Children exposed to air pollution, including indoor air pollution, are more likely to develop asthma. New research suggests, however, that those with strong vitamin D blood levels may be partially protected.

Children with Asthma:

More than 8 percent of American youngsters suffer from asthma, which appears to involve an overreactive immune system. Inner city kids suffer disproportionately, especially when they are exposed to indoor air pollution.

What Is the Impact of Strong Vitamin D Levels?

Now research from Johns Hopkins School of Medicine found that Baltimore children with low blood levels of vitamin D were more likely to have asthma. Youngsters with higher blood levels of this vitamin appeared more resistant to the effects of indoor air pollutants such as smoke from cooking, candles or cigarettes (Bose et al, Journal of Allergy and Clinical Immunology: In Practice, Feb. 11, 2019). Notably, the effect was most pronounced among the heaviest children.

The investigators conclude that children’s vitamin D status is important:

“Optimizing vitamin D status in children may help reduce asthma morbidity driven by indoor air pollution.”

To make sure that children end up with strong vitamin D status, parents may need to make sure they get time to play outdoors. That is often more challenging in the inner city. Dietary sources of vitamin D may not always be sufficient. Cod liver oil or supplements might help.

Strong Vitamin D Status for Asthma:

A meta-analysis of seven clinical trials a few years ago found that there might be some justification for doctors to recommend vitamin D for asthma. Combining the trials provided data on 955 people randomly assigned to take vitamin D or a placebo, along with other medications for their asthma.

Most importantly, people who started the study deficient in vitamin D got great benefit from taking the vitamin. They were only half as likely to have a severe attack requiring emergency treatment. They were also 31 percent less likely to need corticosteroid treatment for frequent asthma attacks. That is a very important benefit as steroid medications come with some serious side effects.

The authors note:

“Our findings from analysing the study population as a whole are consistent with those of our recent aggregate data meta-analysis of RCTs of vitamin D for the management of asthma, which reported protective effects against asthma exacerbations treated with systemic corticosteroids of similar magnitude.”

A Word of Caution:

Asthma patients should not stop taking their normal medications, but they should ask their doctors to check their vitamin D status. Any patients with 25-hydroxyvitamin D levels below 25 nanomoles/Liter might benefit from a supplement.
[The Lancet Respiratory Medicine, online Oct. 3, 2017]

The authors conclude:

“In conclusion, our IPD [individual participant data] meta-analysis confirms results from our previous aggregate data meta-analysis showing that vitamin D supplementation safely reduces the rate of asthma exacerbations overall…In view of the low cost of this intervention and the major economic burden associated with asthma exacerbations, vitamin D supplementation represents a potentially cost-effective strategy to reduce this important cause of morbidity and mortality.”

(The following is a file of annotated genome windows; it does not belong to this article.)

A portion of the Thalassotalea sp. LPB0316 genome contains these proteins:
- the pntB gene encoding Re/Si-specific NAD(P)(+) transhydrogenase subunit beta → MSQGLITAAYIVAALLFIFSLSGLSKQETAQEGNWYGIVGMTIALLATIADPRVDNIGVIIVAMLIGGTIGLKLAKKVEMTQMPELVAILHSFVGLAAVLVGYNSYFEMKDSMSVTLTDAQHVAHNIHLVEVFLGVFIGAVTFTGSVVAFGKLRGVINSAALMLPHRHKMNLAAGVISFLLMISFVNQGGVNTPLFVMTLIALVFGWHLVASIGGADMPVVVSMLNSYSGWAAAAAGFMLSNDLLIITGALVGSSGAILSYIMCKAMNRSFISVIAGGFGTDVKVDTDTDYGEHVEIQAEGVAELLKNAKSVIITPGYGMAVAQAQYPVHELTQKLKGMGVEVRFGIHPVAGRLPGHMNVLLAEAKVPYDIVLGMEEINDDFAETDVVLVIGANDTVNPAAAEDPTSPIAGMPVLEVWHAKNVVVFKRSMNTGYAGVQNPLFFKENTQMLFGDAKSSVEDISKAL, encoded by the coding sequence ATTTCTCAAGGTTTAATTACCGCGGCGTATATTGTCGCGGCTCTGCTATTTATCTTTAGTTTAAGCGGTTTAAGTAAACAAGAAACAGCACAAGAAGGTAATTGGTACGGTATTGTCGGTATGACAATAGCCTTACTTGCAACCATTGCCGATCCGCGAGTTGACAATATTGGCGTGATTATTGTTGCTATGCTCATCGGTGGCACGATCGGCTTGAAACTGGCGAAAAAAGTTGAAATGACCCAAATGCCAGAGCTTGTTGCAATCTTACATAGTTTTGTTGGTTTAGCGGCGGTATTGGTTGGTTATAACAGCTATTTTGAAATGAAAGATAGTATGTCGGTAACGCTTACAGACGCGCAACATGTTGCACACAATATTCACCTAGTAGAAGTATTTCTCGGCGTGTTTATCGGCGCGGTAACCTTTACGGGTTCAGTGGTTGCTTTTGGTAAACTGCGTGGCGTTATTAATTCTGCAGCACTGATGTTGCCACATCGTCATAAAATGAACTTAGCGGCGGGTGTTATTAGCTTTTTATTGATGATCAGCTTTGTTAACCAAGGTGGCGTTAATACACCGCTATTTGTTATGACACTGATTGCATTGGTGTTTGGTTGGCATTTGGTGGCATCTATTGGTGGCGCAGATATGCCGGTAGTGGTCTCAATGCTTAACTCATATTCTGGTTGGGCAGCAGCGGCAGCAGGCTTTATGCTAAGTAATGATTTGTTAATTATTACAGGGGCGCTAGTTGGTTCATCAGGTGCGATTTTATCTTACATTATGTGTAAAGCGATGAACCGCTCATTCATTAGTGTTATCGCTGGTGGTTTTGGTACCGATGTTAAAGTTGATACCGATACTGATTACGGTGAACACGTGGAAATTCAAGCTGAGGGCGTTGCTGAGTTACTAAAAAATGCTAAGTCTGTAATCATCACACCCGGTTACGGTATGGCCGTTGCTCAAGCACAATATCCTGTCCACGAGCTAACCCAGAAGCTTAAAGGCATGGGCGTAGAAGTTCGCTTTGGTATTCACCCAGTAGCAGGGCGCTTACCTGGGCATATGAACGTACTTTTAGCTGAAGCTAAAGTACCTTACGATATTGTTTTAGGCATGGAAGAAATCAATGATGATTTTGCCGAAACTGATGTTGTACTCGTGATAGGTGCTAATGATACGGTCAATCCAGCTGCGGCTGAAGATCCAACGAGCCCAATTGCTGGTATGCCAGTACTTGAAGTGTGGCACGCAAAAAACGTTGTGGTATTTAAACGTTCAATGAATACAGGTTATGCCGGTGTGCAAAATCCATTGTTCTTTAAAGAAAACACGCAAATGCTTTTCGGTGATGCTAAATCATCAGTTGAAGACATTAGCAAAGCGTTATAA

Other Research on Strong Vitamin D Levels for the Lungs:

This is not the first time investigators have wondered about the benefits of strong vitamin D levels for asthma and other lung problems. A study published in BMJ (online, Feb. 15, 2017) concluded:

“Vitamin D supplementation was safe and it protected against acute respiratory tract infection overall. Patients who were very vitamin D deficient and those not receiving bolus doses experienced the most benefit.”

These investigators analyzed data from 25 randomized controlled trials involving over 10,000 subjects. The authors seem comfortable recommending vitamin D supplementation for “a major new indication”: “the prevention of acute respiratory tract infection.”

There are also data suggesting that vitamin D3 supplementation can protect people with COPD (chronic obstructive pulmonary disease) from “exacerbations” or worsening of their condition. This is especially true if their 25-hydroxyvitamin D levels are lower than 50nmol/L (Lancet Respiratory Medicine, Feb. 2015).

The Cadillac of Assessments:

Finally, a Cochrane analysis of existing data (Cochrane Database of Systematic Reviews, Sep. 5, 2016) concluded:

“Meta-analysis of a modest number of trials in people with predominantly mild to moderate asthma suggests that vitamin D is likely to reduce both the risk of severe asthma exacerbation and healthcare use.”

People’s Pharmacy Perspective:

People with low levels of vitamin D may be especially prone to upper respiratory tract infections and worsening asthma and COPD attacks. In summary, daily supplements to ensure strong vitamin D levels make sense. We think that is especially true for people who are deficient in this crucial nutrient.

You may find two publications of additional interest:

A Cure for Asthma? What Your Doctor Isn’t Telling You–and Why


Graedons’ Guide to Vitamin D Deficiency

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